Tensions are growing between Bronx residents and the NYPD after the fatal shooting of unarmed 18-year-old Ramarley Graham Thursday.
"I never wanted him to go out like this," Leona Virgo, Graham's 22-year-old sister told fellow demonstrators outside the 47th precinct Monday night, according to The New York Times. "He was only 18 years old," adding, "This is not just about Ramarley. This is about all young black men."
A large and raucous crowd-- led by the victim's father, Franclot Graham, his mother, Constance Malcolm and grandmother, Patricia Hartley--marched from Malcolm's Wakefield home to the precinct, where they compared NYPD officers to hate groups. "NYPD: KKK" went one chant.
"They cornered that little man in his house, perfect place to ask questions, but instead of asking questions, they shoot him down right then and there. And they are New York's finest--what is fine about that?" said one protester.
"They just judge by our looks, or whatever and think that some of is bad kids like that, they don't really want to give us a chance, as well," said another.
A vigil was also held outside Graham's home Monday, where neighbors lit candles, laid flowers, and left posters with anti-police slogans including, "Blood is on your shoulders NYPD killer!"
Security footage from Thursday shows Graham entering his home and police following him shortly thereafter. Cops said they had witnessed Graham participate in a drug deal and thought he had a gun.
Inside the home Graham went into the bathroom, where he may have been trying to flush some marijuana down the toilet when an unidentified officer--now on restrictive duty while Internal affairs investigates the incident--fired one shot and killed the teen.
Graham did not have a gun.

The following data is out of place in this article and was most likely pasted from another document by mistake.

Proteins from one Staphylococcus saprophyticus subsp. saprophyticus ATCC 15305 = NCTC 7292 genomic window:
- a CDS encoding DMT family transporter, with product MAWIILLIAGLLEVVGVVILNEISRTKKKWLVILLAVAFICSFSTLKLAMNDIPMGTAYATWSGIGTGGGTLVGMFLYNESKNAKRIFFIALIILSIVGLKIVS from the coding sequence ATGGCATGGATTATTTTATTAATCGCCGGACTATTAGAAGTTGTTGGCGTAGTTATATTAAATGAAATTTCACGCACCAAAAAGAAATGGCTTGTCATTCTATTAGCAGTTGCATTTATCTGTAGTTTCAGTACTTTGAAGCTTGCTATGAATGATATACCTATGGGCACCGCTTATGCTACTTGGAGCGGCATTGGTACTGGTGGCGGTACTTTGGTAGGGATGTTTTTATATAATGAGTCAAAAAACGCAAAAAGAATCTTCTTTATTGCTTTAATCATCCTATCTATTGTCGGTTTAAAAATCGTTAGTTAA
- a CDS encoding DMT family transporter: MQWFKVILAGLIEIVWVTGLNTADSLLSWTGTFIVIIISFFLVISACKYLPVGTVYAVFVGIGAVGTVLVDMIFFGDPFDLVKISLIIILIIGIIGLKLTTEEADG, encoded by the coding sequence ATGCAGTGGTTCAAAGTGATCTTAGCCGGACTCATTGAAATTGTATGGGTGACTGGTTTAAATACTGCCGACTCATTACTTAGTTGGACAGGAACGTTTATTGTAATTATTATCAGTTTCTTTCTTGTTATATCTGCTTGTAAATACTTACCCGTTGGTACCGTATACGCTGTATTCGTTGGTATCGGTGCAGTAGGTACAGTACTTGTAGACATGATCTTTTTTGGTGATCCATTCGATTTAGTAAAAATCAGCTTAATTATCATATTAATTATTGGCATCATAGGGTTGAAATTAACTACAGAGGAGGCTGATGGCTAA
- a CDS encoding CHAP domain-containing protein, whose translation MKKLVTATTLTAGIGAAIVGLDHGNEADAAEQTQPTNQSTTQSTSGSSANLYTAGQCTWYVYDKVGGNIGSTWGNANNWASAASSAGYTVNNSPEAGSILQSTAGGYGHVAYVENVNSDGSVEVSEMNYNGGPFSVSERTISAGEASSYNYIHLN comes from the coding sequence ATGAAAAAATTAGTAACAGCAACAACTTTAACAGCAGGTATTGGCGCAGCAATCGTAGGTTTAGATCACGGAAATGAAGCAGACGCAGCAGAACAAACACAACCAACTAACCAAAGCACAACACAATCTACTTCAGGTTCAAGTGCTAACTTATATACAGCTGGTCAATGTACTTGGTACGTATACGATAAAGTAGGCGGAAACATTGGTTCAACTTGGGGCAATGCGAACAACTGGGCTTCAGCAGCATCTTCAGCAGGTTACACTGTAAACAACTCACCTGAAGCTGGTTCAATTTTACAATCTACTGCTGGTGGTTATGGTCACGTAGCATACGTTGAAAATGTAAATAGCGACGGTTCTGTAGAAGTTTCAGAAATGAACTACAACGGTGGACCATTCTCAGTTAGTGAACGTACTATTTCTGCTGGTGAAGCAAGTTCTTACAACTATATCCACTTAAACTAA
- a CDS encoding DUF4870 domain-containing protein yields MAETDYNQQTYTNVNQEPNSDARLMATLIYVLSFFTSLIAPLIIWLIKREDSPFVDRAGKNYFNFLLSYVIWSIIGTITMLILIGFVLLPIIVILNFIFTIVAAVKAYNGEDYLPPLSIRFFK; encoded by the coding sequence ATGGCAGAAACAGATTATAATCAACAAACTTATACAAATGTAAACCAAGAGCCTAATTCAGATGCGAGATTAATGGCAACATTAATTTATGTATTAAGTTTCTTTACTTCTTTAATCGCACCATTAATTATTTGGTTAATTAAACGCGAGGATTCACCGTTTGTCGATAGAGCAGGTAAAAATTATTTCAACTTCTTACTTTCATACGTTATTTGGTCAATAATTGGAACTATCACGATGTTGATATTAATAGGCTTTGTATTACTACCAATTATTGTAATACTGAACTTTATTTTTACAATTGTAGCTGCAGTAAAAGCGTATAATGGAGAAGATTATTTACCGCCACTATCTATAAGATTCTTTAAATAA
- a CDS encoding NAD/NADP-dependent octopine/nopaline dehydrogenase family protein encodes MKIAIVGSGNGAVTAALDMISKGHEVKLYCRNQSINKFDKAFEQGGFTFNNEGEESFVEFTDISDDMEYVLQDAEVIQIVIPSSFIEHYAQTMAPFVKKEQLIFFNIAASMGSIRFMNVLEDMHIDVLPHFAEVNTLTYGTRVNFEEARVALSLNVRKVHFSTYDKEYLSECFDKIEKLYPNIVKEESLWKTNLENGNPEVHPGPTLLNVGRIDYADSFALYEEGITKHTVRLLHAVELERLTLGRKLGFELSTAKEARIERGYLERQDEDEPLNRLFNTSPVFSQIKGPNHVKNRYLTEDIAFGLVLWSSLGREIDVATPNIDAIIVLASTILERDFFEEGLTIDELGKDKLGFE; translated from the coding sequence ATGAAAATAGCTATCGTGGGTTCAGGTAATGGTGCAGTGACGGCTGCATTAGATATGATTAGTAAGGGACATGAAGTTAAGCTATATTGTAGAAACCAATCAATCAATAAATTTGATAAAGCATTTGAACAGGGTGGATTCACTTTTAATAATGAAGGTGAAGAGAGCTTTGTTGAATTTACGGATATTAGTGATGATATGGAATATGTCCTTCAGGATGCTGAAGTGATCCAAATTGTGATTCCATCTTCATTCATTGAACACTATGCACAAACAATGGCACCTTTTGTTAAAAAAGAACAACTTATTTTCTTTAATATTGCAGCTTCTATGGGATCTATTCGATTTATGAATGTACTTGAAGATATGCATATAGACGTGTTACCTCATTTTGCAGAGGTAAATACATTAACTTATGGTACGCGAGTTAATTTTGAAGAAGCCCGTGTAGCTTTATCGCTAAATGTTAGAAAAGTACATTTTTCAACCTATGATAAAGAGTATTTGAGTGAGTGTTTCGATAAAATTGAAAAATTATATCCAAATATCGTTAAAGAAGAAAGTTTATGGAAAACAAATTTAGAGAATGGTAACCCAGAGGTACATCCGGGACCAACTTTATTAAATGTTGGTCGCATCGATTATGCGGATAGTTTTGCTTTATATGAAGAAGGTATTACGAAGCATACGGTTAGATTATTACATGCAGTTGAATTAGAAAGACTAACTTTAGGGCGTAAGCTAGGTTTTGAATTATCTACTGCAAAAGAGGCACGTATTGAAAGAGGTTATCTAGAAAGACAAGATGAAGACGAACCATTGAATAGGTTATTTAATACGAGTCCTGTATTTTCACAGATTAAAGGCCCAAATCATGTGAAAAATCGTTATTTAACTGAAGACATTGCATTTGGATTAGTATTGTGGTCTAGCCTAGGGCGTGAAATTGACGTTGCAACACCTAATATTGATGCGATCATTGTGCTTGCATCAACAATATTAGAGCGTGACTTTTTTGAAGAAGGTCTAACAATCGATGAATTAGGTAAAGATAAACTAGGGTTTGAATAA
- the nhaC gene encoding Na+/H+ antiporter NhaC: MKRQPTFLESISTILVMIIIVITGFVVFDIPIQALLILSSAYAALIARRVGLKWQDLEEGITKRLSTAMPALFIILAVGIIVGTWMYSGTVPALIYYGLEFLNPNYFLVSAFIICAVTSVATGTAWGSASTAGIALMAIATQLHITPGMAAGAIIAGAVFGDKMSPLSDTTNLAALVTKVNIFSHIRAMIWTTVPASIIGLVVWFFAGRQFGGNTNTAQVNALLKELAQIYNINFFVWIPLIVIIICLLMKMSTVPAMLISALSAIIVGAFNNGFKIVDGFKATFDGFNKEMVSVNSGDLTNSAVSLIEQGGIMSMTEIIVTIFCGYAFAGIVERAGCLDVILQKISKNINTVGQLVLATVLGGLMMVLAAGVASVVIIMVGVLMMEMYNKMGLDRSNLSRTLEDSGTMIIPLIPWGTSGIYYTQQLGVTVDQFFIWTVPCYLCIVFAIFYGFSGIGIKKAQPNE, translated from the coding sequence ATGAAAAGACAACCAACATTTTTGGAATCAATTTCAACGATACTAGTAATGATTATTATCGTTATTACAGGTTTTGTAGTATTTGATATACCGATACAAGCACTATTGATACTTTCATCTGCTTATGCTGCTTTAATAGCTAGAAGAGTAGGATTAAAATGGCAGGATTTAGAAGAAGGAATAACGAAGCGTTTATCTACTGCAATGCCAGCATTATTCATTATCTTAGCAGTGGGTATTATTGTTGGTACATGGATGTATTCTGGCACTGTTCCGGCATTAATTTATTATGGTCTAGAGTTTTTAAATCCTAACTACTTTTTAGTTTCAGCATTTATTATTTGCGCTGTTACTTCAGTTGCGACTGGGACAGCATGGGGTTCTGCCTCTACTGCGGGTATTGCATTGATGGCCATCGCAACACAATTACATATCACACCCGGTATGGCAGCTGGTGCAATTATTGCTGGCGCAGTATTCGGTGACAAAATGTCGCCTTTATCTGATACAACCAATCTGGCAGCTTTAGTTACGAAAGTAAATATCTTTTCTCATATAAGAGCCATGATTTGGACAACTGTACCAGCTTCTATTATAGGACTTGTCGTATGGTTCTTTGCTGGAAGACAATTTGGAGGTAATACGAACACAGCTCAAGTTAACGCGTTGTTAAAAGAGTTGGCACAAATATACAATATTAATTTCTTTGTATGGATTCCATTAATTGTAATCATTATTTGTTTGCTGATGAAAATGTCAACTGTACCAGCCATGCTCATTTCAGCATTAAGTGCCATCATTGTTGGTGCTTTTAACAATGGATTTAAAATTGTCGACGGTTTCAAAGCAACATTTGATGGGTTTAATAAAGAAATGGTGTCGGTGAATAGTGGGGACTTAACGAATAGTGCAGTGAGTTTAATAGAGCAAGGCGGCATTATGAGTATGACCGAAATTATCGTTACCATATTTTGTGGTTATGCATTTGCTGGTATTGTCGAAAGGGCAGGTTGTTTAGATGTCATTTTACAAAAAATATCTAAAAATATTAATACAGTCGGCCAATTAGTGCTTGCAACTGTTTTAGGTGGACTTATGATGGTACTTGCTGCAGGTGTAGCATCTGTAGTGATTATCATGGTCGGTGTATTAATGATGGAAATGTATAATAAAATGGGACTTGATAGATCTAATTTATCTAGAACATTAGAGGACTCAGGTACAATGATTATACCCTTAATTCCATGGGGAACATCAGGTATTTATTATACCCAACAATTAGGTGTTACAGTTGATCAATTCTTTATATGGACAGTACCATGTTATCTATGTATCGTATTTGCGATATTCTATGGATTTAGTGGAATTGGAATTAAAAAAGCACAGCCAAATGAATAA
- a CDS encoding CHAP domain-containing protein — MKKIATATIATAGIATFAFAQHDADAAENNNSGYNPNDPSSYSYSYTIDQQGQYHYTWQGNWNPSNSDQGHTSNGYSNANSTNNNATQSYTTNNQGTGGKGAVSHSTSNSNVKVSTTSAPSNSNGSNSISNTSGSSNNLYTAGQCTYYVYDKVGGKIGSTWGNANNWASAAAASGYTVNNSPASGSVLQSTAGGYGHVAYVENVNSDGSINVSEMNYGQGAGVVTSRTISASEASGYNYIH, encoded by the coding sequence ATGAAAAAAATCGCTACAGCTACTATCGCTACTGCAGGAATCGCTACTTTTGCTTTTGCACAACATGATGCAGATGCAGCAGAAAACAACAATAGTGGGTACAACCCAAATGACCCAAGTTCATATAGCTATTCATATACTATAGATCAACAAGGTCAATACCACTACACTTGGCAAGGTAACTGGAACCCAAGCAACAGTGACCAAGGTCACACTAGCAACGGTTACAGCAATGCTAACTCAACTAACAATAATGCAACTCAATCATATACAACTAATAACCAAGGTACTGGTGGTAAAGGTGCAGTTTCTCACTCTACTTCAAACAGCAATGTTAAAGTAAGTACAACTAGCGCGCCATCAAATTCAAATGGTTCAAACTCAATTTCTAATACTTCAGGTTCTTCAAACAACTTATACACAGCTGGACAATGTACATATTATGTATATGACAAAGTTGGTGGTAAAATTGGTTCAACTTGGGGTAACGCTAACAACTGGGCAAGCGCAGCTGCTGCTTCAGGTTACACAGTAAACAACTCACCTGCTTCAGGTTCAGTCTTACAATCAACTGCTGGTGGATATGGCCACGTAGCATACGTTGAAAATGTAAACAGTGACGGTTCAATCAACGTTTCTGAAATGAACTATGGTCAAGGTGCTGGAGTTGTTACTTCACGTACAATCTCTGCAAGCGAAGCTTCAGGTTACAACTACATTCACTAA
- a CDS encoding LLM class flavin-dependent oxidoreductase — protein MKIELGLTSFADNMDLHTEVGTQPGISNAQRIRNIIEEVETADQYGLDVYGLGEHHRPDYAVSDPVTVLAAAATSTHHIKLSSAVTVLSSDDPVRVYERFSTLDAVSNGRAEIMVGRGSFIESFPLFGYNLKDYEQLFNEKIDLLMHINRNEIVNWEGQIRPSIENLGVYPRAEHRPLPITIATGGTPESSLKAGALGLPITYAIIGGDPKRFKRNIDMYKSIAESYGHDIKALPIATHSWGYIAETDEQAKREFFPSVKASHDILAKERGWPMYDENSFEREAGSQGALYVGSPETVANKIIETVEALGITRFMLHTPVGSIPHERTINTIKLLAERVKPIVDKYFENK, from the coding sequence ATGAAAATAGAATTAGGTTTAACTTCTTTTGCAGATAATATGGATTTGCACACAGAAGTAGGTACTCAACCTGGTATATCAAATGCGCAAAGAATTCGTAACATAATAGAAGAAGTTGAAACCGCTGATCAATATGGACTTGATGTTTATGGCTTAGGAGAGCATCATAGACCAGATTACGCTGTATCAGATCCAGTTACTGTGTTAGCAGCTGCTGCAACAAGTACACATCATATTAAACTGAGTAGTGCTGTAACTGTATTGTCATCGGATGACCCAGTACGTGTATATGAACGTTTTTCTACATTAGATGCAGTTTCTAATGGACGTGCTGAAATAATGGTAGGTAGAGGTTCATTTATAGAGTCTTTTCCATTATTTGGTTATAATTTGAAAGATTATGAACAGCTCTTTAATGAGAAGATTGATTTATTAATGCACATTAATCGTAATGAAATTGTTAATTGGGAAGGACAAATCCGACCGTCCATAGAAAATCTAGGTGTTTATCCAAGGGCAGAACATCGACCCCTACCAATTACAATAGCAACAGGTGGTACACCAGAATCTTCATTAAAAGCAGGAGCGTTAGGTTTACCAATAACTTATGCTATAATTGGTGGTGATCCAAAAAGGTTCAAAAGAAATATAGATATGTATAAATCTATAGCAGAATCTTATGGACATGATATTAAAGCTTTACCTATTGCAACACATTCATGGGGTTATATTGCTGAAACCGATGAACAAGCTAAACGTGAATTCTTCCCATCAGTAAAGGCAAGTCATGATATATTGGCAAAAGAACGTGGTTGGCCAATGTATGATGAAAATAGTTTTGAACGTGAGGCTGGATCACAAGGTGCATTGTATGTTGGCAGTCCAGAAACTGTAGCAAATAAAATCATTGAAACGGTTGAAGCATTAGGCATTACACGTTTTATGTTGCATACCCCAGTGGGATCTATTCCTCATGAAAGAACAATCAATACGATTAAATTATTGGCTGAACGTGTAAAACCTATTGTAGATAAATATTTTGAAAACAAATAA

Police Commissioner Ray Kelly, whose department initially said there had been a struggle with Graham before the gun fired (there was not), said Friday, "At this juncture, we see an unarmed person being shot. That always concerns us."
Graham's tragic end is reminiscent of the Bronx shooting death of Amadou Diallo over a decade ago, which similarly galvanized minority communities in the borough against police. From The Daily News:
"Anytime you end up having an unarmed person, particularly someone of color, who gets shot and killed by police, it brings back all of the old stories," said State Assemblyman Carl Heastie.
Diallo died in a hail of police bullets at his Soundview home on Feb. 4, 1999. After mistaking Diallo’s wallet for a gun, four officers fired 41 times, hitting the 23-year old Guinean immigrant 19 times.
The Thursday before Graham's death, someone videotaped Bronx police officers excessively beating 19-year-old Jateik Reed after Reed allegedly hit an officer. The four officers involved in that incident have been been placed on modified duty.
The Morning Email helps you start your workday with everything you need to know: breaking news, entertainment and a dash of fun. Learn more